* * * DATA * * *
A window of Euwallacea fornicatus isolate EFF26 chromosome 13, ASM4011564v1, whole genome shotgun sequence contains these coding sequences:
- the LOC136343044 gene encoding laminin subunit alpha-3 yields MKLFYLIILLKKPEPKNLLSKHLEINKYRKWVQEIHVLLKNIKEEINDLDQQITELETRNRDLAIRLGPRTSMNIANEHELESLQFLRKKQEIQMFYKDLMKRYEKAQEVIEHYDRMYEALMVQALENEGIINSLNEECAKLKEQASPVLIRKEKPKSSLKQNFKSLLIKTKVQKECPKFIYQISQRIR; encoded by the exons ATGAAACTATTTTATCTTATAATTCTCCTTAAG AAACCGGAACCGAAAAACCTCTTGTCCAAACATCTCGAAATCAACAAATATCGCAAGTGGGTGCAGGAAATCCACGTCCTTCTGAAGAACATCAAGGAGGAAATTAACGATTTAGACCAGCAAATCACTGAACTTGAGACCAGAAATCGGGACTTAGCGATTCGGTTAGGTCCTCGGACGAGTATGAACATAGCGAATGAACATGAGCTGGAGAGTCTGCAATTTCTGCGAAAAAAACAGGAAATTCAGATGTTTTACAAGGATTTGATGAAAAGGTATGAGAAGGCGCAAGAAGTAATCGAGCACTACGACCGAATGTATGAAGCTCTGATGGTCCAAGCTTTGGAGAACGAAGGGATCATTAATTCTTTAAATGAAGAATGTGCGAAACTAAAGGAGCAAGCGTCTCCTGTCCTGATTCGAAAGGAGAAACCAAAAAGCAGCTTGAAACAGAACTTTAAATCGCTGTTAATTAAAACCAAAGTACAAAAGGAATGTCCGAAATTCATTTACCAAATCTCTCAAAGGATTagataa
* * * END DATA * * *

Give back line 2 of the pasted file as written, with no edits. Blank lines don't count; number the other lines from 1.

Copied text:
- the LOC136343044 gene encoding laminin subunit alpha-3 yields MKLFYLIILLKKPEPKNLLSKHLEINKYRKWVQEIHVLLKNIKEEINDLDQQITELETRNRDLAIRLGPRTSMNIANEHELESLQFLRKKQEIQMFYKDLMKRYEKAQEVIEHYDRMYEALMVQALENEGIINSLNEECAKLKEQASPVLIRKEKPKSSLKQNFKSLLIKTKVQKECPKFIYQISQRIR; encoded by the exons ATGAAACTATTTTATCTTATAATTCTCCTTAAG AAACCGGAACCGAAAAACCTCTTGTCCAAACATCTCGAAATCAACAAATATCGCAAGTGGGTGCAGGAAATCCACGTCCTTCTGAAGAACATCAAGGAGGAAATTAACGATTTAGACCAGCAAATCACTGAACTTGAGACCAGAAATCGGGACTTAGCGATTCGGTTAGGTCCTCGGACGAGTATGAACATAGCGAATGAACATGAGCTGGAGAGTCTGCAATTTCTGCGAAAAAAACAGGAAATTCAGATGTTTTACAAGGATTTGATGAAAAGGTATGAGAAGGCGCAAGAAGTAATCGAGCACTACGACCGAATGTATGAAGCTCTGATGGTCCAAGCTTTGGAGAACGAAGGGATCATTAATTCTTTAAATGAAGAATGTGCGAAACTAAAGGAGCAAGCGTCTCCTGTCCTGATTCGAAAGGAGAAACCAAAAAGCAGCTTGAAACAGAACTTTAAATCGCTGTTAATTAAAACCAAAGTACAAAAGGAATGTCCGAAATTCATTTACCAAATCTCTCAAAGGATTagataa